Before chiming in with our two cents on this highly debated topic, it’s safe to say there is a WIDE spectrum of opinions and methods when it comes to choosing a growing medium. Whether you grow in traditional soil, strict hydroponic solutions, or with soilless media, all growers are entitled to their own opinions. Our goal is provide a basic overview of two prominent choices for growing and create a space where other growers can share their experience and views. Everything we do is for the benefit of education so if this answers even one question you might have, we consider it a good day in the soil world.
Let’s being by establishing what constitutes a good growing medium for marijuana cultivation:
- Anchorage: a place for roots to extend and become stable.
- Nutrient retention: must be able to retain and absorb enough nutrients to sustain the plant system.
- Gas exchange/aeration: your medium must be sufficiently porous to allow air to move through the root system and gasses to escape.
- Water retention and drainage: your medium must be able to retain enough liquid to sustain the plant between waterings, BUT still be able to drain quickly enough to be fed aggressively depending on what stage of growth your plants are in.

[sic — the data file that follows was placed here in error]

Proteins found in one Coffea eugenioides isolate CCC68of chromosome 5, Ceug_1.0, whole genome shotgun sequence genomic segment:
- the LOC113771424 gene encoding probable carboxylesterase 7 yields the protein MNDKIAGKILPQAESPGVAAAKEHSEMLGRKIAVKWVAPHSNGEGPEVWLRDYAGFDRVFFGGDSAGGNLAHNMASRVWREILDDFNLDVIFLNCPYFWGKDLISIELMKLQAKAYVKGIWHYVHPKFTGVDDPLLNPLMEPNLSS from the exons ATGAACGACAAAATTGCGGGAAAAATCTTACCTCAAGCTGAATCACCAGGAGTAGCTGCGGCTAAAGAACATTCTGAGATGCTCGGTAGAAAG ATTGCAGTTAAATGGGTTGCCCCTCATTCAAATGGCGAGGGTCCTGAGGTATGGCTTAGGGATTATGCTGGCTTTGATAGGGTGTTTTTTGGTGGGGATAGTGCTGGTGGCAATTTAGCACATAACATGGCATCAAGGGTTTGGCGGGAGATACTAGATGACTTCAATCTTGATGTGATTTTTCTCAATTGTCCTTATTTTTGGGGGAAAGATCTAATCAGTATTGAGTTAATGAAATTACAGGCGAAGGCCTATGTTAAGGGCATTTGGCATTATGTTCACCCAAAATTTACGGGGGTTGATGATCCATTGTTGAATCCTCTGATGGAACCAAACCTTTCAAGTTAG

With that in mind, let’s do a quick overview of what makes up soil or soilless mediums. Traditional soil has four basic components:
- Air (gaseous phase of soil)
- Water (liquid phase of soil)
- Mineral Particles
- Organic Matter
Air and water can account for up to 25% of traditional soil. Mineral particles are the most recognized component of traditional soil because they make up the solid, tangible matter. Typically, soil particles will consist of varying amounts of sand, silt, and clay. The physical characteristics of these particles effects soil behavior and management needs (i.e. how and with what you will need to amend your soil). Lastly, organic matter includes plant and animal residues at various stages of decomposition. OM can also include the cells and tissues of soil organisms and soil microorganisms. Even though this aspect makes up a relatively small percentage of soil composition (roughly 5%), it plays a huge role in creating the living competent of soil and allows biology to work its magic.